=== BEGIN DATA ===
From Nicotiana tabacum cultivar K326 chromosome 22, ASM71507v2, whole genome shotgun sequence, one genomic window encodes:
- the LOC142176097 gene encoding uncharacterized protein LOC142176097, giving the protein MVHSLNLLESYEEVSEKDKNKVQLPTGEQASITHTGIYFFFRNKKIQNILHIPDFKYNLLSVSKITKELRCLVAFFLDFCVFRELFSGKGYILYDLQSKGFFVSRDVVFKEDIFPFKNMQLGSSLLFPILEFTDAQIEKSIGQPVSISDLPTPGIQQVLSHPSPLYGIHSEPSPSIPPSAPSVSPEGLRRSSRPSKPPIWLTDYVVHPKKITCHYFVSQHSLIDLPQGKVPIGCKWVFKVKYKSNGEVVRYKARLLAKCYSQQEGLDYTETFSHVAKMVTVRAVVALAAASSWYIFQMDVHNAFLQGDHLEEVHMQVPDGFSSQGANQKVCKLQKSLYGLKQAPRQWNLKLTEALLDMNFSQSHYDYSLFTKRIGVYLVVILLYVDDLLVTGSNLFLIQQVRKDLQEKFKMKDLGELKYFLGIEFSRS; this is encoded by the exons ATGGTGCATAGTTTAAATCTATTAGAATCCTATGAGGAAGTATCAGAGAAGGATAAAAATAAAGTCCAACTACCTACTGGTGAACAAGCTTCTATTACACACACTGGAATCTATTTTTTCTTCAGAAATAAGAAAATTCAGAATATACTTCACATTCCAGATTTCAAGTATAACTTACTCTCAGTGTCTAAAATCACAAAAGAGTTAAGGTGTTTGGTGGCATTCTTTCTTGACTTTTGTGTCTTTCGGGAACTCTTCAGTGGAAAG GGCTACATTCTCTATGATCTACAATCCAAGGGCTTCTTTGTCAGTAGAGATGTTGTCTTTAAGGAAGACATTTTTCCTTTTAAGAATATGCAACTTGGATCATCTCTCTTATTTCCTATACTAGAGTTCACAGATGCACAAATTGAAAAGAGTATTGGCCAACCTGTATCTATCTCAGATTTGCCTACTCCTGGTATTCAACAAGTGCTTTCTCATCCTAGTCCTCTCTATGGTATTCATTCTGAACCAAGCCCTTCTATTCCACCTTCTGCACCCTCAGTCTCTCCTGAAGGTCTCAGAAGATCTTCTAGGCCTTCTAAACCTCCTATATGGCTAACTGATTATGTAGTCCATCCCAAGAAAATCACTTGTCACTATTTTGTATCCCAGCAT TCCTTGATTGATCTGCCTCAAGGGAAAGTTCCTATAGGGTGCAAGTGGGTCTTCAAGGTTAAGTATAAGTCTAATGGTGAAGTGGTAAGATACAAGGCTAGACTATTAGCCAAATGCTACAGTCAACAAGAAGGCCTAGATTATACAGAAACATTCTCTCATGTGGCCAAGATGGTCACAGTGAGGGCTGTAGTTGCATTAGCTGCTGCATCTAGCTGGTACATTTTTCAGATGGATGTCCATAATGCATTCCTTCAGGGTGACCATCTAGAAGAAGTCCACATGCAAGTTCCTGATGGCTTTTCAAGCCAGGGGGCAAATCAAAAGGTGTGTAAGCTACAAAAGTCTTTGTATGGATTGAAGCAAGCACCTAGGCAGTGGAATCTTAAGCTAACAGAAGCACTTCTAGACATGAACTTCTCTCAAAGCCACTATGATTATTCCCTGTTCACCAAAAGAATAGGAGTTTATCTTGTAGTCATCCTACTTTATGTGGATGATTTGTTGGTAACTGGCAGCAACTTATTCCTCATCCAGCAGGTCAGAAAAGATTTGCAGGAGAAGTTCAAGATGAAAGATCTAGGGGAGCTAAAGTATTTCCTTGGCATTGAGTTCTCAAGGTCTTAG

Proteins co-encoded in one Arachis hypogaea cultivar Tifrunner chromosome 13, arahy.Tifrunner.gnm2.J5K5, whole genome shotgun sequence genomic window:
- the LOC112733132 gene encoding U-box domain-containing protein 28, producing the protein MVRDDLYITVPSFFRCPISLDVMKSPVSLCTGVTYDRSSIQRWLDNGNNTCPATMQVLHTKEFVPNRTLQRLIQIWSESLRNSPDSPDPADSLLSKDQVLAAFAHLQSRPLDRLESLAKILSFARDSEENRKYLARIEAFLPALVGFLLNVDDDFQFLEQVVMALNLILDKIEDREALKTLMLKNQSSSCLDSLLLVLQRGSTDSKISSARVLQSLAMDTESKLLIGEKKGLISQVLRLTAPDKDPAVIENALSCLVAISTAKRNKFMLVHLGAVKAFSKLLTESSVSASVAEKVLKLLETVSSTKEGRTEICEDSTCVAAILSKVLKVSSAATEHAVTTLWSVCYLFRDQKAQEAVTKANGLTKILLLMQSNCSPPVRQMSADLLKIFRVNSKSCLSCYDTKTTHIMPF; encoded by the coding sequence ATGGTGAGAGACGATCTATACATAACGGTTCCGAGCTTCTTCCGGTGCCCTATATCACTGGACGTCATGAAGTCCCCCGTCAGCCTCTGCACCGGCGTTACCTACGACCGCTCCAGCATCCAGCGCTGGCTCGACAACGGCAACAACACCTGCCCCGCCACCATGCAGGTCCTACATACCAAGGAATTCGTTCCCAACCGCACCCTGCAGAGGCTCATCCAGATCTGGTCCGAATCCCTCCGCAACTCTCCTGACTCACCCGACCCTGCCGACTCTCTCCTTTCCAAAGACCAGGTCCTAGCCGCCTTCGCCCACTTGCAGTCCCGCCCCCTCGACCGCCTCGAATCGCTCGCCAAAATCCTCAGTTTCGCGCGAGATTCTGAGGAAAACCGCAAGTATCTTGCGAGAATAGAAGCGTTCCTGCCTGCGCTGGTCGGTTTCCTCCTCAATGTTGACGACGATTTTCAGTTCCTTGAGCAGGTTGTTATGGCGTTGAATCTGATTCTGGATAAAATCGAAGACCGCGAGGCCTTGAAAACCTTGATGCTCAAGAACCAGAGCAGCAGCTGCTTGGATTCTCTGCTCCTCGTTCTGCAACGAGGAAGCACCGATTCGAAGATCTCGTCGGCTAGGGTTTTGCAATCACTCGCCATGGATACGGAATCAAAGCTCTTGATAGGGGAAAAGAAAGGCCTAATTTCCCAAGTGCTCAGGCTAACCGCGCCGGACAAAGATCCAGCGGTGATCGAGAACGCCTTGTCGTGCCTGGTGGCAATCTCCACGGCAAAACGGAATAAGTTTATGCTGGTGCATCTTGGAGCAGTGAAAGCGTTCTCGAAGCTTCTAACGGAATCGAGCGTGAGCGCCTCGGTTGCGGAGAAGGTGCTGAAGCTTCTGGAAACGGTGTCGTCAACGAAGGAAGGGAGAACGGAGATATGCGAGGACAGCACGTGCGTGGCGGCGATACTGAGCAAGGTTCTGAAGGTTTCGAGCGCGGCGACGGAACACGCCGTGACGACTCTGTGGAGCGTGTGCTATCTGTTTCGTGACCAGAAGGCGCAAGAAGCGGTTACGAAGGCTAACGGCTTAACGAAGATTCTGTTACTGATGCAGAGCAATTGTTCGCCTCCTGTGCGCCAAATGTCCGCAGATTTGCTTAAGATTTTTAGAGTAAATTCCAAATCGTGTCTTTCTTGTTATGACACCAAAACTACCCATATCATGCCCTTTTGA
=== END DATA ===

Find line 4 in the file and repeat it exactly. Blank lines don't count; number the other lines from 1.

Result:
- the LOC112733132 gene encoding U-box domain-containing protein 28, producing the protein MVRDDLYITVPSFFRCPISLDVMKSPVSLCTGVTYDRSSIQRWLDNGNNTCPATMQVLHTKEFVPNRTLQRLIQIWSESLRNSPDSPDPADSLLSKDQVLAAFAHLQSRPLDRLESLAKILSFARDSEENRKYLARIEAFLPALVGFLLNVDDDFQFLEQVVMALNLILDKIEDREALKTLMLKNQSSSCLDSLLLVLQRGSTDSKISSARVLQSLAMDTESKLLIGEKKGLISQVLRLTAPDKDPAVIENALSCLVAISTAKRNKFMLVHLGAVKAFSKLLTESSVSASVAEKVLKLLETVSSTKEGRTEICEDSTCVAAILSKVLKVSSAATEHAVTTLWSVCYLFRDQKAQEAVTKANGLTKILLLMQSNCSPPVRQMSADLLKIFRVNSKSCLSCYDTKTTHIMPF; encoded by the coding sequence ATGGTGAGAGACGATCTATACATAACGGTTCCGAGCTTCTTCCGGTGCCCTATATCACTGGACGTCATGAAGTCCCCCGTCAGCCTCTGCACCGGCGTTACCTACGACCGCTCCAGCATCCAGCGCTGGCTCGACAACGGCAACAACACCTGCCCCGCCACCATGCAGGTCCTACATACCAAGGAATTCGTTCCCAACCGCACCCTGCAGAGGCTCATCCAGATCTGGTCCGAATCCCTCCGCAACTCTCCTGACTCACCCGACCCTGCCGACTCTCTCCTTTCCAAAGACCAGGTCCTAGCCGCCTTCGCCCACTTGCAGTCCCGCCCCCTCGACCGCCTCGAATCGCTCGCCAAAATCCTCAGTTTCGCGCGAGATTCTGAGGAAAACCGCAAGTATCTTGCGAGAATAGAAGCGTTCCTGCCTGCGCTGGTCGGTTTCCTCCTCAATGTTGACGACGATTTTCAGTTCCTTGAGCAGGTTGTTATGGCGTTGAATCTGATTCTGGATAAAATCGAAGACCGCGAGGCCTTGAAAACCTTGATGCTCAAGAACCAGAGCAGCAGCTGCTTGGATTCTCTGCTCCTCGTTCTGCAACGAGGAAGCACCGATTCGAAGATCTCGTCGGCTAGGGTTTTGCAATCACTCGCCATGGATACGGAATCAAAGCTCTTGATAGGGGAAAAGAAAGGCCTAATTTCCCAAGTGCTCAGGCTAACCGCGCCGGACAAAGATCCAGCGGTGATCGAGAACGCCTTGTCGTGCCTGGTGGCAATCTCCACGGCAAAACGGAATAAGTTTATGCTGGTGCATCTTGGAGCAGTGAAAGCGTTCTCGAAGCTTCTAACGGAATCGAGCGTGAGCGCCTCGGTTGCGGAGAAGGTGCTGAAGCTTCTGGAAACGGTGTCGTCAACGAAGGAAGGGAGAACGGAGATATGCGAGGACAGCACGTGCGTGGCGGCGATACTGAGCAAGGTTCTGAAGGTTTCGAGCGCGGCGACGGAACACGCCGTGACGACTCTGTGGAGCGTGTGCTATCTGTTTCGTGACCAGAAGGCGCAAGAAGCGGTTACGAAGGCTAACGGCTTAACGAAGATTCTGTTACTGATGCAGAGCAATTGTTCGCCTCCTGTGCGCCAAATGTCCGCAGATTTGCTTAAGATTTTTAGAGTAAATTCCAAATCGTGTCTTTCTTGTTATGACACCAAAACTACCCATATCATGCCCTTTTGA